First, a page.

This is a big surprise I don't agree with the concept of award ceremonies, but I'm prepared to make an exception for the ones I'm nominated for. The last time there was a naked man covered in gold paint in my house, it was me.
I live a very ordinary life. The rare awards ceremonies I go to are quite fun, because I can enjoy the irony of one minute walking to the tube, and the next being driven along the same stretch of road in a limo.
If I go to an awards ceremony, I wear a suit, of course I do. I am proud to be there. If there are young kids looking at pictures of me, I want them to feel that they should long for the opportunity to go somewhere really smart and wear a beautiful suit, rather than to reject that.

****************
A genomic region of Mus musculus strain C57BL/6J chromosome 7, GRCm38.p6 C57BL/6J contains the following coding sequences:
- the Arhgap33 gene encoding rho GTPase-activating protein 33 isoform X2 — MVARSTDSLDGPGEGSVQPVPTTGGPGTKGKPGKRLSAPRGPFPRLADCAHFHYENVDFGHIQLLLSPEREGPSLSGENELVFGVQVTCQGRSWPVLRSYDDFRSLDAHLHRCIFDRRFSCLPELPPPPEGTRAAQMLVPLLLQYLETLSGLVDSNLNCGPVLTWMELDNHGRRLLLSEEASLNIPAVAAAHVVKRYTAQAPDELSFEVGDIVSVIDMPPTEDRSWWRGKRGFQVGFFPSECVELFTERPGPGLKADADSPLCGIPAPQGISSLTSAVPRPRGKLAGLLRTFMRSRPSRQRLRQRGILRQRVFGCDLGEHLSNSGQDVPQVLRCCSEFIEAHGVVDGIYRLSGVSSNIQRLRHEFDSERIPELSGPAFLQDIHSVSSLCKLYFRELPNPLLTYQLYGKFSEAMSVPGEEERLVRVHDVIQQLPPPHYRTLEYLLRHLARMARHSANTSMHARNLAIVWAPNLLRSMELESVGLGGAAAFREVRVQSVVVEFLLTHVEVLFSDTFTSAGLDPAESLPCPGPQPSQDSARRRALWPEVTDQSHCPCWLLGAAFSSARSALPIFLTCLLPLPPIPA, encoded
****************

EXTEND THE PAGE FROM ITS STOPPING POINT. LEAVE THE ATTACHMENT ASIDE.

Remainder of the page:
I had a novel in the back of my mind when I won an Ian St James story competition in 1993. At the award ceremony an agent asked me if I was writing a novel. I showed her four or five chapters of what would become 'Behind the Scenes at the Museum' and to my surprise she auctioned them off.
Designers must educate the public that design is about strategy, not decoration. However, such attempts are repeatedly undermined by a design world hooked on competitions and awards ceremonies that celebrate creativity instead of strategy results and sustainability.
This is going to sound completely absurd, but I do sometimes feel like the enjoyment of an awards ceremony or the pride in the finished article hasn't ever surpassed the joy of doing the work, of making it. The doing it is really the bit I'm there for.